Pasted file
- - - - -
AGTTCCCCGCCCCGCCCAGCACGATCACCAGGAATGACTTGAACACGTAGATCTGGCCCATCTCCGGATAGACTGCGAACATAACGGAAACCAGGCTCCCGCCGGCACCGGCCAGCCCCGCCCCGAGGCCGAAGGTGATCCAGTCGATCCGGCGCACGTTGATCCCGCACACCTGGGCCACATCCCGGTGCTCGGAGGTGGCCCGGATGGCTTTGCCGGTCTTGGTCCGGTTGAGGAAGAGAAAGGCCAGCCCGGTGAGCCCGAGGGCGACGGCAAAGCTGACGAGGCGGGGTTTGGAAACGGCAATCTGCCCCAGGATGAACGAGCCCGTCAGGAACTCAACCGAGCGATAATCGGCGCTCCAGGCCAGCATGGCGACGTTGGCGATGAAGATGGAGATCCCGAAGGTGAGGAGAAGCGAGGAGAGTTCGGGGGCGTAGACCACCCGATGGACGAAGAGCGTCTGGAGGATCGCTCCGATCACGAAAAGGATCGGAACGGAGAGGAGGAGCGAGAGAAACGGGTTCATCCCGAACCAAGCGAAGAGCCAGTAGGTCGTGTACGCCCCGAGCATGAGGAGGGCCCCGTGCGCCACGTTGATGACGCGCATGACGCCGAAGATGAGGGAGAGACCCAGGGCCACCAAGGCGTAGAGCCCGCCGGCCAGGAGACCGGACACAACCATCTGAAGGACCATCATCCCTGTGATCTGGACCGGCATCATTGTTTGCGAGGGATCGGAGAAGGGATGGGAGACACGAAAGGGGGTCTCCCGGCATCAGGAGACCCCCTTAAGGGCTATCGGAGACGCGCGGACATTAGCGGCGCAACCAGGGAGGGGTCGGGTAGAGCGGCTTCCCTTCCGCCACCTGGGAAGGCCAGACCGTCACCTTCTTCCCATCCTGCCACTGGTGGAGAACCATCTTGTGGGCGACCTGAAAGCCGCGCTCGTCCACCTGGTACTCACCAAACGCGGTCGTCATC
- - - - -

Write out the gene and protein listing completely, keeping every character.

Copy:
AGTTCCCCGCCCCGCCCAGCACGATCACCAGGAATGACTTGAACACGTAGATCTGGCCCATCTCCGGATAGACTGCGAACATAACGGAAACCAGGCTCCCGCCGGCACCGGCCAGCCCCGCCCCGAGGCCGAAGGTGATCCAGTCGATCCGGCGCACGTTGATCCCGCACACCTGGGCCACATCCCGGTGCTCGGAGGTGGCCCGGATGGCTTTGCCGGTCTTGGTCCGGTTGAGGAAGAGAAAGGCCAGCCCGGTGAGCCCGAGGGCGACGGCAAAGCTGACGAGGCGGGGTTTGGAAACGGCAATCTGCCCCAGGATGAACGAGCCCGTCAGGAACTCAACCGAGCGATAATCGGCGCTCCAGGCCAGCATGGCGACGTTGGCGATGAAGATGGAGATCCCGAAGGTGAGGAGAAGCGAGGAGAGTTCGGGGGCGTAGACCACCCGATGGACGAAGAGCGTCTGGAGGATCGCTCCGATCACGAAAAGGATCGGAACGGAGAGGAGGAGCGAGAGAAACGGGTTCATCCCGAACCAAGCGAAGAGCCAGTAGGTCGTGTACGCCCCGAGCATGAGGAGGGCCCCGTGCGCCACGTTGATGACGCGCATGACGCCGAAGATGAGGGAGAGACCCAGGGCCACCAAGGCGTAGAGCCCGCCGGCCAGGAGACCGGACACAACCATCTGAAGGACCATCATCCCTGTGATCTGGACCGGCATCATTGTTTGCGAGGGATCGGAGAAGGGATGGGAGACACGAAAGGGGGTCTCCCGGCATCAGGAGACCCCCTTAAGGGCTATCGGAGACGCGCGGACATTAGCGGCGCAACCAGGGAGGGGTCGGGTAGAGCGGCTTCCCTTCCGCCACCTGGGAAGGCCAGACCGTCACCTTCTTCCCATCCTGCCACTGGTGGAGAACCATCTTGTGGGCGACCTGAAAGCCGCGCTCGTCCACCTGGTACTCACCAAACGCGGTCGTCATC